President Lincoln was also a fan of “Wyman the Wizard,” having strolled over to see him at least four times at Odd Fellows Hall, which was halfway between the Capitol and the White House. The first prominent American-born magician, John Wyman Jr., began his mystical career by performing at Peale’s Baltimore Museum — which is, today, the oldest museum building in the United States! While his show route first took him to many small-town schoolhouses, he became a big name and even bigger moneymaker, performing in Richmond, Charleston, Boston, New York, and Washington. Before President Lincoln, Wyman had also mesmerized Martin Van Buren and Millard Fillmore. His tricks included catching a fired bullet, pouring whatever audience members desired from an “inexhaustible bottle,” the “egg bag,” coin magic and the “Sphinx illusion.” Other parts of his act utilized marionettes, ventriloquism, and memory feats. He also kept audience members on the edge of their seats with the promise of gifts, such as gold and silver watches, table sets, family bibles and more — that were given based on a drawn number corresponding to a seat in the crowd. A show of wonder, Wyman’s tricks would’ve provided momentary joy to the often-distressed President Lincoln.

Signor Blitz

In another magical encounter, President Lincoln had stepped away from matters of war to attend an 1863 Fourth of July parade in Washington, D.C. In the parade was one of the most famous men in America, English-born Signor Blitz, who shocked everyone when he pulled a bird from the hair of a girl on the parade route. He continued to dazzle the crowd with sleight-of-hand tricks and even whisked an egg from the mouth of little Tad Lincoln. The President took note and invited the magician to the White House, where Blitz made a bird appear from Lincoln’s famously tall hat. The bird even boasted a note on its wing that declared “Victory, General Grant” — referencing the long-fought and just-concluded campaign to capture Vicksburg. It’s been said that Lincoln asked Blitz how many children he’s made happy with his career, to which Blitz responded, “Thousands and tens of thousands.” Lincoln reportedly lamented, “I fear that I have made thousands and tens of thousands unhappy.”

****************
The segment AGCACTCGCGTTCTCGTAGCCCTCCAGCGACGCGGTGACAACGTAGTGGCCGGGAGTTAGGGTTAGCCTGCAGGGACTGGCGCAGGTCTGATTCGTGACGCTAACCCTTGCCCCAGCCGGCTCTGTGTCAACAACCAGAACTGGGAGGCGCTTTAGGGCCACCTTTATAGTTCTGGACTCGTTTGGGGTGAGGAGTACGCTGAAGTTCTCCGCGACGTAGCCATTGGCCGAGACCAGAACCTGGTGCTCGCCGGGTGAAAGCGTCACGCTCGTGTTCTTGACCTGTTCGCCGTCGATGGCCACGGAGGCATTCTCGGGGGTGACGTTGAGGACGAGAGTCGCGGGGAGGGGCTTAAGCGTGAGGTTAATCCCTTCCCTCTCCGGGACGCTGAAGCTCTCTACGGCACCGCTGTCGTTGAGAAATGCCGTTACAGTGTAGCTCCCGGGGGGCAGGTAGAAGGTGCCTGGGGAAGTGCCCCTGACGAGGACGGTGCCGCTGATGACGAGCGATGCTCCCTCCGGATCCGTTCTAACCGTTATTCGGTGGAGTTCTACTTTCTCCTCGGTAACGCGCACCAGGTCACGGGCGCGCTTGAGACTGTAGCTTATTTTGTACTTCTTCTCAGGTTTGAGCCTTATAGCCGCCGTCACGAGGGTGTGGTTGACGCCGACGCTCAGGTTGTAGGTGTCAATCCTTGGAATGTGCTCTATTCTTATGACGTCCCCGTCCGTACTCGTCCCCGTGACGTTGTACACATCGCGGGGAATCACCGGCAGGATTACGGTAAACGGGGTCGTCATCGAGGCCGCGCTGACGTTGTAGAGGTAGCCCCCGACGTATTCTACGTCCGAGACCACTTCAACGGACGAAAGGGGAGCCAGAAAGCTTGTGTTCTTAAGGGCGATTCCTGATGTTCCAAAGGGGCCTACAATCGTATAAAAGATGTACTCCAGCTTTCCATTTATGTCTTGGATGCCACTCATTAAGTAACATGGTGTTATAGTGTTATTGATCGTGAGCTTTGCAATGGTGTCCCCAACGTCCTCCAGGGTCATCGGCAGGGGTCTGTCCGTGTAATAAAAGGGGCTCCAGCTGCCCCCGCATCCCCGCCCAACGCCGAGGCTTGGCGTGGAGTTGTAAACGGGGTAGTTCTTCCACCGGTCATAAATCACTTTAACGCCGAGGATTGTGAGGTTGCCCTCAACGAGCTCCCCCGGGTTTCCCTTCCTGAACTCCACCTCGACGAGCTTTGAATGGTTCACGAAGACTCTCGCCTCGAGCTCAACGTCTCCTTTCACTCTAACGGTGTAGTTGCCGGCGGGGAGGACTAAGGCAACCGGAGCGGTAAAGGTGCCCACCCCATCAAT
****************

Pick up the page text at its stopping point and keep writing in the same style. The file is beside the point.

Going by the stage name of Signor Blitz, Antonio Van Zandt had come to the U.S. in 1834 when he was approximately 24 years old. With a love for making people laugh, he crafted a clever stage act and began performing in saloons and theatres, or at charity acts. Like “Wyman the Wizard,” Blitz also amazed with the “bullet catch.” During the war, the Philadelphia-based magician constantly performed at the local depot for sick and wounded soldiers, totaling an estimated 132 shows for 63,000 soldiers.

Compars and Alexander Herrmann

While the war was in its initial year, President Lincoln had much cause to fret, but he still found time to enjoy being entertained by the Herrmann brothers — Compars, otherwise known as Carl, and his much younger sibling, Alexander. In the East Room of the White House in November 1861, the elder Herrmann took the lead in mystifying the President, his cabinet, and a group of military officers. When he asked Lincoln to shuffle a deck of cards, the nation’s leader passed them to his Secretary of War, Simon Cameron, claiming, “This gentleman shuffles the cards for me at present.” Only two months later the sibling duo returned to perform again, this time for the President, his cabinet, and First Lady Mary Todd Lincoln. Compars performed the “inexhaustible bottle” trick, pouring an array of drinks from the baffling container — including tea, requested by the first lady.

Compars Herrman, self-proclaimed the “First Professor of Magic in the World,” was a name that carried weight in Europe, where he had performed for royal patrons like Emperor Franz Josef I of Austria, King Ludwig of Bavaria, and Queen Isabella II of Spain. When Alexander was a mere boy, his brother Compars — a whole 27 years older — brought him on as his assistant and introduced him to the world of magic. After embarking on their American tour in the 1860s, Alexander decided to make the U.S. his home. He went on to become “Herrmann the Great,” and performed the “bullet catch,” the Houdini-inspired aerial suspension trick, and the classic rabbit appearing from a hat.

In all the magical, mystical tricks he was shown, President Lincoln retained a love for the mind-boggling feats and laugh-inducing scenes that magicians brought to life. Perhaps it was the sense that the impossible was made possible that intrigued him? Maybe he wanted to figure out the mechanics behind their tricky ways? Whatever the reason for Lincoln having a magnetic pull to magic, it can certainly be said that the joy elicited from these shows was greatly welcomed in the life of an often-afflicted President.